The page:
Thursday, 13 June 2013

Mikhail Simonyan, and Catherine Manoukian

My generous friend Lee sent me a CD of the Khachaturian Violin Concerto as a birthday present. Very kind of him, and one must not look a birthday horse in the mouth, so I listened with interest. Violinist is Mikhail Simonyan (an Armenian) and this is his first commercial CD. Orchestra is the London Symphony Orchestra conducted by Kristjan Järvi and, from the sound of it, the orchestra does not have many Armenian members; very polite and accurate, very British, and a long way from the frenetic Romanian Radio Orchestra directed by a wild Niyazi (for Julian Sitkovetsky). I found the orchestra under Järvi a little too interventionist for my liking (in this particular concerto).

The Khachaturian is a young person's concerto and pays dividends to a player who throws himself or herself into the music, with gusto. Simonyan is just the man; right from the start, his staccato playing stands out as incredible – Heifetz's jaw would have dropped. Like too many young players, he spoils the first movement a little by stamping on the brakes hard whenever a nice lyrical tune appears. He commissioned a new cadenza for the first movement (what was wrong with the old one?) and it goes on and on and on, becoming almost a new movement in itself. Black mark; cadenzas should be spectacular – and brief. The slow movement (andante) is a bit slow, but superbly played by the violinist, with a real ability to hold a long, melodic line. The finale brings back the stunning staccato playing and confirms Simonyan as a truly spectacular violinist. A pity about that cadenza, which should have been on a separate track so it could be skipped on future hearings. Bizarre or inappropriate cadenzas appear to be all the rage nowadays, as violinists and pianists try desperately to differentiate themselves from the last player with a Unique Selling Point (usp).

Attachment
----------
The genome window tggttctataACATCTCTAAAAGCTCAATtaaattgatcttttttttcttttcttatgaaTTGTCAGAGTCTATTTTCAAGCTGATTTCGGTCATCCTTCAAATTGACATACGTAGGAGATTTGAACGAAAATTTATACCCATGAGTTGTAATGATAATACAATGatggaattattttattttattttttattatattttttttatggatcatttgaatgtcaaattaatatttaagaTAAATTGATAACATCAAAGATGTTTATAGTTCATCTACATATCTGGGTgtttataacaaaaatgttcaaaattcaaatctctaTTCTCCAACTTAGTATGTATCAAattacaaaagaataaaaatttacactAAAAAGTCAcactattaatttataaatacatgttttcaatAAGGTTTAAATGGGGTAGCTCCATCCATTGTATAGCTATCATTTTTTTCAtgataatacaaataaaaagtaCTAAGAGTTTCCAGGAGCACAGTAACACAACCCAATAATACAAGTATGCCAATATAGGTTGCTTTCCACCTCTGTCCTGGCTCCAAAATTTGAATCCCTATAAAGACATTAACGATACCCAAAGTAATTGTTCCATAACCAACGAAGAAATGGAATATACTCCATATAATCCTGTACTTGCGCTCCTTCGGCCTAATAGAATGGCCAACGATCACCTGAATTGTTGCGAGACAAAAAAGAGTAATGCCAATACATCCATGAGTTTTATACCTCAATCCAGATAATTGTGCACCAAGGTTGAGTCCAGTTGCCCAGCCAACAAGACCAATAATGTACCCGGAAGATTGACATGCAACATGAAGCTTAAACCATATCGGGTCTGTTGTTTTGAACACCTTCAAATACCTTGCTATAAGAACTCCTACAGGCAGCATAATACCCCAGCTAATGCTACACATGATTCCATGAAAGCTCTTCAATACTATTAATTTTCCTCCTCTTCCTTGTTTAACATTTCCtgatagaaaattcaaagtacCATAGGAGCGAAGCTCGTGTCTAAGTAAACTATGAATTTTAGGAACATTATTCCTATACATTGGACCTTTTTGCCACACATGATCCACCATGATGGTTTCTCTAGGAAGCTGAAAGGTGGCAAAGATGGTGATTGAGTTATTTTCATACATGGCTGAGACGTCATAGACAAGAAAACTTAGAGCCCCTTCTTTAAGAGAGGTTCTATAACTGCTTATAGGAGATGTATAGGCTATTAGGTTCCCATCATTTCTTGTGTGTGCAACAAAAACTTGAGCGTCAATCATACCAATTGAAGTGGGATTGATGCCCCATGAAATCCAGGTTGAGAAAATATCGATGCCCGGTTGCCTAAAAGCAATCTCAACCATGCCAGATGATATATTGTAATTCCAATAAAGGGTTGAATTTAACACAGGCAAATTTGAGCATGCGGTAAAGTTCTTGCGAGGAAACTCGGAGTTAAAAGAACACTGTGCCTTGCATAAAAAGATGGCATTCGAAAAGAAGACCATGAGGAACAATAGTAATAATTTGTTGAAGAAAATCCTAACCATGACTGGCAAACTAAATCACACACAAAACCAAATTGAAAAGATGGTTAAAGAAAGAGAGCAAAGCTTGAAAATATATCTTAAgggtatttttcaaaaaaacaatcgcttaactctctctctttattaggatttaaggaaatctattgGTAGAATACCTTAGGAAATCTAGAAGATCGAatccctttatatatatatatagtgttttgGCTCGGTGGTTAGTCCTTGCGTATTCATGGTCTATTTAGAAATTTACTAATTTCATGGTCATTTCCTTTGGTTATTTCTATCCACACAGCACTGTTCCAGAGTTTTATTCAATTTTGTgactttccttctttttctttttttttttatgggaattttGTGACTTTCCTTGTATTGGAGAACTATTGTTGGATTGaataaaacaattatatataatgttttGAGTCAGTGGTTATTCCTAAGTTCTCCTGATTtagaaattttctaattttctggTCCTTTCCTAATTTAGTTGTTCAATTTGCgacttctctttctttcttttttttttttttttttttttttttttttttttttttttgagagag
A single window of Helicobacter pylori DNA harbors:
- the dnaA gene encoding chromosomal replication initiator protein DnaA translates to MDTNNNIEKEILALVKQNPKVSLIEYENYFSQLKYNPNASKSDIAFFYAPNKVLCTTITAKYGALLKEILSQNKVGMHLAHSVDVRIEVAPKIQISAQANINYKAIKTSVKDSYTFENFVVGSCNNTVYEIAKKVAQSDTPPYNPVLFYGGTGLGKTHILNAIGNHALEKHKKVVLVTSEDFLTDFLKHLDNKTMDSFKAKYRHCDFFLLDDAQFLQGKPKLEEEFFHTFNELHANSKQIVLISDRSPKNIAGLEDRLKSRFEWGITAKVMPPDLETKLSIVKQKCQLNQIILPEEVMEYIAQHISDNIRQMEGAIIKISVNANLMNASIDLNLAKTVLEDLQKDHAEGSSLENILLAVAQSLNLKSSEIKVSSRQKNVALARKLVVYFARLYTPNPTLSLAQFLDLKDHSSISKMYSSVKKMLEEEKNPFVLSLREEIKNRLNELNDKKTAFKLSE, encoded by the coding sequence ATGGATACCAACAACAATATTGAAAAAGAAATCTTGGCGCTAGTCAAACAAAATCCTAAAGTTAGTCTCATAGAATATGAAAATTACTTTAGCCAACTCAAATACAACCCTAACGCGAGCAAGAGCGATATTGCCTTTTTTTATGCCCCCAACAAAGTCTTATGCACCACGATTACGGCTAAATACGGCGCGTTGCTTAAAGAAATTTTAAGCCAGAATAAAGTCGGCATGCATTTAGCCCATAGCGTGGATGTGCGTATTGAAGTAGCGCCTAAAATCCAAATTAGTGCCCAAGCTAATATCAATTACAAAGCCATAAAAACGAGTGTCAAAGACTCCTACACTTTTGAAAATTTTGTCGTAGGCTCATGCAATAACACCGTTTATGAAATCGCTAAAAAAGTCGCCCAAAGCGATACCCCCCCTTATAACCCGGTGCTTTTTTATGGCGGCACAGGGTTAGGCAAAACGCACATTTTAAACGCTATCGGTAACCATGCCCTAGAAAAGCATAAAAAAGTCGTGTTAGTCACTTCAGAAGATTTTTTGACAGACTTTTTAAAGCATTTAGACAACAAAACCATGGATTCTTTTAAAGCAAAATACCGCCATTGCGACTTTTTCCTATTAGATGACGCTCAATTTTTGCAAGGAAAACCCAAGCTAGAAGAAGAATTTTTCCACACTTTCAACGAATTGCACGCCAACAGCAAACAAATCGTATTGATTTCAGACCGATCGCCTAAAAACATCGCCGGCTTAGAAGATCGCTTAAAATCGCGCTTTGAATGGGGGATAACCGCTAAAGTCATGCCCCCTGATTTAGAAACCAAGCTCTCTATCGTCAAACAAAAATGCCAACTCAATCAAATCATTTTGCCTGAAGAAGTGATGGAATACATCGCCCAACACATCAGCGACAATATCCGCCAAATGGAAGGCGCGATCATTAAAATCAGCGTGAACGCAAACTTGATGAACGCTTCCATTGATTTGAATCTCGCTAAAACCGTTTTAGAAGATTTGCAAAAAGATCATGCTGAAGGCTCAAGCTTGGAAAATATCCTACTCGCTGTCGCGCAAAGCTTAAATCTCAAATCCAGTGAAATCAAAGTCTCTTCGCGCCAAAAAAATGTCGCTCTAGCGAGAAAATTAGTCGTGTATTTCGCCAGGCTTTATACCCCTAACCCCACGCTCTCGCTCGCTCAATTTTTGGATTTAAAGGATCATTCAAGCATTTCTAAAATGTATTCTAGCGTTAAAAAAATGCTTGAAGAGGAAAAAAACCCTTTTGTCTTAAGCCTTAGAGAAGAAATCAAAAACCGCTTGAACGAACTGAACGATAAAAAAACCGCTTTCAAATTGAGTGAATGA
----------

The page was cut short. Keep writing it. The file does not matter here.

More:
In for a penny; in for a pound, so I immediately dived into an alternative version with an Armenian by origin, Canadian by birth – Catherine Manoukian – with the Armenian Philharmonic conducted by Eduard Topchjan. The Armenian Philharmonic sounds less British than the LSO; no bad thing in Khachaturian. Some enthusiastic cymbal playing throughout. Manoukian lacks Simonyan's go-for-broke enthusiasm, and her playing is far more meditative – a warm evening in Yerevan. And she does not have Simonyan's spectacular staccato (but who does?) Coming immediately after Simonyan, she sounds almost careful in her playing, but that is down in the end simply to a contrast in approaches. Her first movement cadenza ain't short, either. A lovely, meditative slow movement and a well-judged finale.

As usual, it's swings and roundabouts. With Simonyan you get some really exciting violin playing with a staccato to die for. But you also get a somewhat unidiomatic orchestra and conductor, and that long first movement cadenza. With Manoukian you get some lovely playing and an orchestra that obviously knows and relishes the music. With Simonyan, you come away full of admiration for the violin playing. With Manoukian, you come away with admiration for Aram Khachaturian. Obviously, I'll have to keep both versions near to hand. Life is never simple.

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